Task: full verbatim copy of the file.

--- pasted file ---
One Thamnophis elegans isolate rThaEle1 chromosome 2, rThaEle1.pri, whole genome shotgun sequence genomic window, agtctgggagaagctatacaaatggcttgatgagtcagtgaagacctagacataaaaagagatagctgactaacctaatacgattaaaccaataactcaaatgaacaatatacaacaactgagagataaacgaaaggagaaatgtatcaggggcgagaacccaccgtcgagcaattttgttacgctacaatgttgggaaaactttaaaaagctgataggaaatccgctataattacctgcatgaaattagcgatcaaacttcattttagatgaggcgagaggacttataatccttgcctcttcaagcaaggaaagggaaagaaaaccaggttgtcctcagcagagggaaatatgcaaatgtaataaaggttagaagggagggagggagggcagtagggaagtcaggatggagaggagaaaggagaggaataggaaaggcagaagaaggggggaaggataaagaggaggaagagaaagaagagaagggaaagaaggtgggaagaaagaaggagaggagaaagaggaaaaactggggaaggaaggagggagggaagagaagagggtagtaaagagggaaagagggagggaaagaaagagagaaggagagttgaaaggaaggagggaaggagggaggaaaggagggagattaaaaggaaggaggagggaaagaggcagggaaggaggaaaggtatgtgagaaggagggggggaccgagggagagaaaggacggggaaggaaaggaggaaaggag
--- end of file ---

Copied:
One Thamnophis elegans isolate rThaEle1 chromosome 2, rThaEle1.pri, whole genome shotgun sequence genomic window, agtctgggagaagctatacaaatggcttgatgagtcagtgaagacctagacataaaaagagatagctgactaacctaatacgattaaaccaataactcaaatgaacaatatacaacaactgagagataaacgaaaggagaaatgtatcaggggcgagaacccaccgtcgagcaattttgttacgctacaatgttgggaaaactttaaaaagctgataggaaatccgctataattacctgcatgaaattagcgatcaaacttcattttagatgaggcgagaggacttataatccttgcctcttcaagcaaggaaagggaaagaaaaccaggttgtcctcagcagagggaaatatgcaaatgtaataaaggttagaagggagggagggagggcagtagggaagtcaggatggagaggagaaaggagaggaataggaaaggcagaagaaggggggaaggataaagaggaggaagagaaagaagagaagggaaagaaggtgggaagaaagaaggagaggagaaagaggaaaaactggggaaggaaggagggagggaagagaagagggtagtaaagagggaaagagggagggaaagaaagagagaaggagagttgaaaggaaggagggaaggagggaggaaaggagggagattaaaaggaaggaggagggaaagaggcagggaaggaggaaaggtatgtgagaaggagggggggaccgagggagagaaaggacggggaaggaaaggaggaaaggag